Helleborus dumetorum (Hellebore) [12 Seeds]
Germination Information: I recommend these only for gardeners who are experienced with handling seeds that have multi-cycle germination patterns (in this case, 70-40: 3 months of warmth and moisture followed by cool temperatures). The germination period takes anywhere from about 5 months to a year or more, and then it may take the plants another 3 or 4 years to reach flowering size. The entire process requires care and patience. If you are hoping to have flowers quickly, you are better off buying started plants, if you can find them.
For best results, purchase these seeds in June, July, or August. Sow them immediately upon receipt, about 1/3″ deep, and leave them outdoors so they experience a warm-moist period before the weather cools. In mild areas, the seeds may sprout in November or December; elsewhere, they should appear in spring.
If you sow from September through May, still plant the seeds immediately and leave them outdoors; they may not sprout until fall of the following year, or the spring after. Or, consider providing an artificial (indoor) warm-cool treatment if you are sowing at a non-optimal time.
Whenever you sow, check regularly to make sure the soil does not dry out completely throughout the germination process. Also, protect from mice, which will happily feast on the seeds.
Note that this information will not appear on the seed packet you receive.
Please read the description as well before ordering.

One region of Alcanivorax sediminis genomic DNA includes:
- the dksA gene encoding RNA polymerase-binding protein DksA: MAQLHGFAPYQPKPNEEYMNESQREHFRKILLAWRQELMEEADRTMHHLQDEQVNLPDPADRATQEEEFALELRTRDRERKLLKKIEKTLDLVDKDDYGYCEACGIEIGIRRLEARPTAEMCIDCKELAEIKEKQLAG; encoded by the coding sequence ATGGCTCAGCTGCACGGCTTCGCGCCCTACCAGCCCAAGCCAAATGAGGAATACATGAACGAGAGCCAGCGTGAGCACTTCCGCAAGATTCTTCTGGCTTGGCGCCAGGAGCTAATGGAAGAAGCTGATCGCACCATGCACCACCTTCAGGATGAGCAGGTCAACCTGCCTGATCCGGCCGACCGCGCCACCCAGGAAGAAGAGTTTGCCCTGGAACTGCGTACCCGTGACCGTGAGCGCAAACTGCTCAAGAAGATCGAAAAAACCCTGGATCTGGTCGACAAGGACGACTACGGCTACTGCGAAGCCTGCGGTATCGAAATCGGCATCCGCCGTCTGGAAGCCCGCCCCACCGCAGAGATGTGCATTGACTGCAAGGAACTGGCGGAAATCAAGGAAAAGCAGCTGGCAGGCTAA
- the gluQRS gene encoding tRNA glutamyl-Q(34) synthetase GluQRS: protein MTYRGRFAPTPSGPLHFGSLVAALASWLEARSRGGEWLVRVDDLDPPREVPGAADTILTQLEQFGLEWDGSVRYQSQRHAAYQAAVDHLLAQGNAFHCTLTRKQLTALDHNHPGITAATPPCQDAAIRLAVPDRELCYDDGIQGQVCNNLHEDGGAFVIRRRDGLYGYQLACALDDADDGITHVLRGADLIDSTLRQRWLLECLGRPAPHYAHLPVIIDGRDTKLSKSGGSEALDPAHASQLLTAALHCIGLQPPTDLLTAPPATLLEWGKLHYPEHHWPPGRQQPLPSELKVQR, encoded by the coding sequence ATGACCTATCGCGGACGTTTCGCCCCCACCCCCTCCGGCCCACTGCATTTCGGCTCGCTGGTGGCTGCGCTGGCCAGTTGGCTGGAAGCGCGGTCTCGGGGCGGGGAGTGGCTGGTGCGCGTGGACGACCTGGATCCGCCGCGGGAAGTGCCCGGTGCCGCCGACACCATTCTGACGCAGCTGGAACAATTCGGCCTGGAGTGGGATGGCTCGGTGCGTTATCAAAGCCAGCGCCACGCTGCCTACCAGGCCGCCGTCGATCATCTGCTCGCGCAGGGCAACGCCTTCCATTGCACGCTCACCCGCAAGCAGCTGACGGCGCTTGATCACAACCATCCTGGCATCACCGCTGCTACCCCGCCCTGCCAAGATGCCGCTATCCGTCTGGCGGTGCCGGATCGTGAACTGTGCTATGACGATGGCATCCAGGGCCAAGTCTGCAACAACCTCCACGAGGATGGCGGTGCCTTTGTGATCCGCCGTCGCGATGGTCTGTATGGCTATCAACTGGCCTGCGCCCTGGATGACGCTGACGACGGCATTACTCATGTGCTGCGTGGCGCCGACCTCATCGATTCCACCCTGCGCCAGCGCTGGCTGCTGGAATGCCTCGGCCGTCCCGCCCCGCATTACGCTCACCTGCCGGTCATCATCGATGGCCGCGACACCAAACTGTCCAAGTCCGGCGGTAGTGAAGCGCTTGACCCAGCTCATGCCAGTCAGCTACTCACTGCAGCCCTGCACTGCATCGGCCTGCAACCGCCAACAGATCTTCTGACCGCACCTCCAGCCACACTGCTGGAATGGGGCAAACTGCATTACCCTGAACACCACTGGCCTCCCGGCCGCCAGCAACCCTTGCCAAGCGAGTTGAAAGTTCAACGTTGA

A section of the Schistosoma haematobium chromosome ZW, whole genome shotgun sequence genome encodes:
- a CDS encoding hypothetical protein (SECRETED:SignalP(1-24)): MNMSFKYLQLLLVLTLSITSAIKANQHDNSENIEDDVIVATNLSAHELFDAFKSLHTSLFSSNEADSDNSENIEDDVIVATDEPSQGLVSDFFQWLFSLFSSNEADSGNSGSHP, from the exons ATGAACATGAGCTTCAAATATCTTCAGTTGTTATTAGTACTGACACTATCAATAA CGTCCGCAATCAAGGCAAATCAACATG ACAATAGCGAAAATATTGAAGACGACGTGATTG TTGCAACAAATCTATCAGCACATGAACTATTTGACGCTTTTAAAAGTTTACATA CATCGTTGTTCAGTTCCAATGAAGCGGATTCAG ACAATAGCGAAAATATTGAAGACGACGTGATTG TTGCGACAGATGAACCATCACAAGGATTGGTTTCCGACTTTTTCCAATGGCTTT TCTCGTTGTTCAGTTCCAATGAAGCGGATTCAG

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Helleborus dumetorum isn’t one of the showiest hellebores, but it’s worth growing if you appreciate subtle beauty. This uncommon species is also an excellent addition to a collection if you enjoy exploring the variety of traits this genus has to offer.
I raised my plants from seed I purchased from Will McLewin many years ago. As shown in one of the photos here, they tend to emerge with near-black leaves (which soon turn green), but I don’t know if this trait will carry through the seeds. The slow-growing plants reach about 8 inches tall and bloom in late winter to mid-spring, with small (1-inch) green flowers. Unlike most hellebores, H. dumetorum is deciduous. It is also more decidedly a shade-lover, so keep that in mind when siting it. It is reportedly hardy in USDA Hardiness Zones 4 to 8.
PLEASE read the Germination Information section of this listing before placing an order for these seeds!
I collected these seeds in the last week of May 2020. Each packet contains at least 12 seeds.
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